My book on quantum mechanics suggests a derivation of the wave equation

$$\left(\Delta - \frac{1}{c^2} \frac{\partial^2}{\partial t^2} \right) \psi(\bar{r},t) = 0$$

from the photon energy-impulse relation

$$E^2 = c^2p^2$$

using the substitutions

$$\bar{p} \to -i\hbar \nabla$$ and $$E \to i \hbar \frac{\partial}{\partial t}$$

I suppose the $\hbar$s are there for the non-photon generalisation, but is there a reason for the minus sign in the $p$ substitution? Removing it would yield the same result.

  • 1
    $\begingroup$ It is convention (related to the fact how people want to have their fourier transform). $\endgroup$
    – Fabian
    Commented May 7, 2011 at 16:24
  • $\begingroup$ The "eigenfunctions" of the momentum operator are either $e^{ipr}$ or $e^{-ipr}$ (this is what I call convention for the Fourier transform). In your case all this does not matter because quantum-mechanics (indicated by $\hbar$ and $i$) drop out and you are left with a classical wave equation. $\endgroup$
    – Fabian
    Commented May 7, 2011 at 16:33
  • 6
    $\begingroup$ Dear Fabian, you're wrong. None of these signs except for one depends on conventions. See my answer. $\endgroup$ Commented May 7, 2011 at 16:43

2 Answers 2


The relative sign is not just a convention. Once you decide that $E$ is represented by $i\hbar \partial/\partial t$, there must be a minus sign in the formula for $p$, namely $p=-i\hbar \partial / \partial x$. Or vice versa.

First of all, there has to be $i$ or $-i$ in all the formulae because $\partial/\partial x$ is an anti-Hermitian operator (because of the minus sign in the integration by parts) and we need Hermitian operators (which has real, measured eigenvalues) for the energy, momentum, and others. What about the signs?

The only sign convention that was chosen in the early days of quantum mechanics was one for the energy; indeed, one could have replaced $i$ by $-i$ in that equation because $i$ and $-i$ play the same algebraic role: exchanging $i$ and $-i$ is an "outer automorphism" of complex numbers. But once this sign is fixed, all other signs are fixed, too. That includes minus signs in momentum, angular momentum, gauge transformations, Schrödinger's picture, Heisenberg's picture, Feynman's path integral, and any other formula of quantum mechanics. There is only one way to define quantum mechanics given a classical limit (with its sign conventions) we need to get.

The relative minus sign in $p,E$ may become invisible if you only act with second derivatives - squared momentum, squared energy - but it is visible if you act with first powers of the operators.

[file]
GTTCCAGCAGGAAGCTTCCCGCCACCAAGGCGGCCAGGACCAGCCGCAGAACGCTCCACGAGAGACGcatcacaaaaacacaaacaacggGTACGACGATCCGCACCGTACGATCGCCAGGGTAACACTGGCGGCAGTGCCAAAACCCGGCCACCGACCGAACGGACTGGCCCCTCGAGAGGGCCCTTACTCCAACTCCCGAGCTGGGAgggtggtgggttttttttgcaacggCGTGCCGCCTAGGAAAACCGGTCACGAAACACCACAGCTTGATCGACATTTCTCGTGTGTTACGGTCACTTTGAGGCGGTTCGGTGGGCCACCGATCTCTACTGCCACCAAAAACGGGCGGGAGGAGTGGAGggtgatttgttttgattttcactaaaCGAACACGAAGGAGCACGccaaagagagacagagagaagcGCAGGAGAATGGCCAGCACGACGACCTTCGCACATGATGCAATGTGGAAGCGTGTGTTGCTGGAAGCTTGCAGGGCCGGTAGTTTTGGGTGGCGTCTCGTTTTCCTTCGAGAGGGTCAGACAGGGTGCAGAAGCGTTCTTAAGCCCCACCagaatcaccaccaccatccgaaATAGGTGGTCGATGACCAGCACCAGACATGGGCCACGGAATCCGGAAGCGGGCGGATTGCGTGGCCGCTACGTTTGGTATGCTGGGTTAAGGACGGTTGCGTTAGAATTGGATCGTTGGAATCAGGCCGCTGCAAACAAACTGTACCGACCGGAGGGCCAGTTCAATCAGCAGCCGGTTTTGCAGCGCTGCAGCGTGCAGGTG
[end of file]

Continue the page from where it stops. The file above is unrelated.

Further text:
De Broglie's wave - or a wave associated with a particle - is proportional to $$ \exp \left[ \frac{i}{\hbar} (\vec p\cdot \vec x-Et)\right] $$ Note that if you differentiate with respect to $x$ and $t$, and multiply the result by $i\hbar$, you get $-p$ and $E$, respectively. (Omit the vector signs if you want just one-dimensional space with one $x$ and one $p$.)

The relative sign between $\vec p\cdot \vec x$ and $Et$ in de Broglie's formula above is physically necessary because only $Et - \vec p \cdot \vec x$ is the correct Lorentzian inner product of the vectors $(E,\vec p)$ and $(t,\vec x)$: the relative minus sign comes from the opposite signs of space and time in the signature of spacetime. Note that the doubly relative sign in $(E,\vec p)$ and $(t,\vec x)$ can't be flipped because in relativity, $\vec pc^2/E$ is the velocity $\vec v$.

The argument above is for a relativistic interpretation of $E$. However, the non-relativistic kinetic energy is defined just as a shifted relativistic energy, $$ E_{\rm nonrel} = E_{\rm rel} - mc^2 $$ so the coefficient (and sign) in front of $E$ remains unchanged and $\vec p$ is totally unchanged. One may also design related arguments analyzing where the de Broglie wave is moving. For it to be moving in the right direction, there has to be a minus sign in $Et-px$. It's related to the fact that the shape of objects moving by velocity $v$ only depends on $x-vt$ because $x=vt$ (without a minus sign, which becomes a minus sign if you move both terms to the same side) is the equation for their center of mass.

The hypersurfaces of constant phase of the de Broglie wave are orthogonal to the world lines of the particles which dictates the sign. After all, the waves' maxima and minima should be moving in the same direction as the particles themselves.


Yes, if the time dependence is written as $e^{-i\omega t}$, then the other signs get certain. It's a convention in QM.

In plasma physics they use sometimes the opposite convention for the time Fourier transform. In the opposite convention the imaginary part of $\omega$ = $\omega' + i\omega''$ describes the decrement of wave fading out, if positive.


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